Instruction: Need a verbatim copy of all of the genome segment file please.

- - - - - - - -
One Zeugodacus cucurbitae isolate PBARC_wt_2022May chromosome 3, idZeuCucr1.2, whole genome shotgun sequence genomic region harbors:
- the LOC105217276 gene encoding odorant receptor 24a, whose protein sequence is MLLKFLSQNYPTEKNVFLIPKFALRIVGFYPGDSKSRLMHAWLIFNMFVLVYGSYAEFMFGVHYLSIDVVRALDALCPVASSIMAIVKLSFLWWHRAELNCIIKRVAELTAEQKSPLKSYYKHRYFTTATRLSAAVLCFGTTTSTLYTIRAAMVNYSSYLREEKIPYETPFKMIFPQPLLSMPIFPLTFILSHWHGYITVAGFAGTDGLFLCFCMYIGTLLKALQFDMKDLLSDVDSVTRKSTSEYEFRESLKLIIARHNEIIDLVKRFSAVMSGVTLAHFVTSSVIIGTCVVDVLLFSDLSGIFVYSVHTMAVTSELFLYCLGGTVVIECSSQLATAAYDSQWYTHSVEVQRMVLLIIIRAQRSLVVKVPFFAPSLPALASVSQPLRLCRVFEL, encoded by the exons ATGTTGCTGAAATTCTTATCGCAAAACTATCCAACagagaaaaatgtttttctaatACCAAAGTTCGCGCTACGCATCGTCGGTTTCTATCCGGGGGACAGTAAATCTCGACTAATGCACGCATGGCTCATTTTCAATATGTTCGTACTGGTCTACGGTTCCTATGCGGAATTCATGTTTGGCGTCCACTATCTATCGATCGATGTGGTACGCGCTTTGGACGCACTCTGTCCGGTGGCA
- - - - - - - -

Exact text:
One Zeugodacus cucurbitae isolate PBARC_wt_2022May chromosome 3, idZeuCucr1.2, whole genome shotgun sequence genomic region harbors:
- the LOC105217276 gene encoding odorant receptor 24a, whose protein sequence is MLLKFLSQNYPTEKNVFLIPKFALRIVGFYPGDSKSRLMHAWLIFNMFVLVYGSYAEFMFGVHYLSIDVVRALDALCPVASSIMAIVKLSFLWWHRAELNCIIKRVAELTAEQKSPLKSYYKHRYFTTATRLSAAVLCFGTTTSTLYTIRAAMVNYSSYLREEKIPYETPFKMIFPQPLLSMPIFPLTFILSHWHGYITVAGFAGTDGLFLCFCMYIGTLLKALQFDMKDLLSDVDSVTRKSTSEYEFRESLKLIIARHNEIIDLVKRFSAVMSGVTLAHFVTSSVIIGTCVVDVLLFSDLSGIFVYSVHTMAVTSELFLYCLGGTVVIECSSQLATAAYDSQWYTHSVEVQRMVLLIIIRAQRSLVVKVPFFAPSLPALASVSQPLRLCRVFEL, encoded by the exons ATGTTGCTGAAATTCTTATCGCAAAACTATCCAACagagaaaaatgtttttctaatACCAAAGTTCGCGCTACGCATCGTCGGTTTCTATCCGGGGGACAGTAAATCTCGACTAATGCACGCATGGCTCATTTTCAATATGTTCGTACTGGTCTACGGTTCCTATGCGGAATTCATGTTTGGCGTCCACTATCTATCGATCGATGTGGTACGCGCTTTGGACGCACTCTGTCCGGTGGCA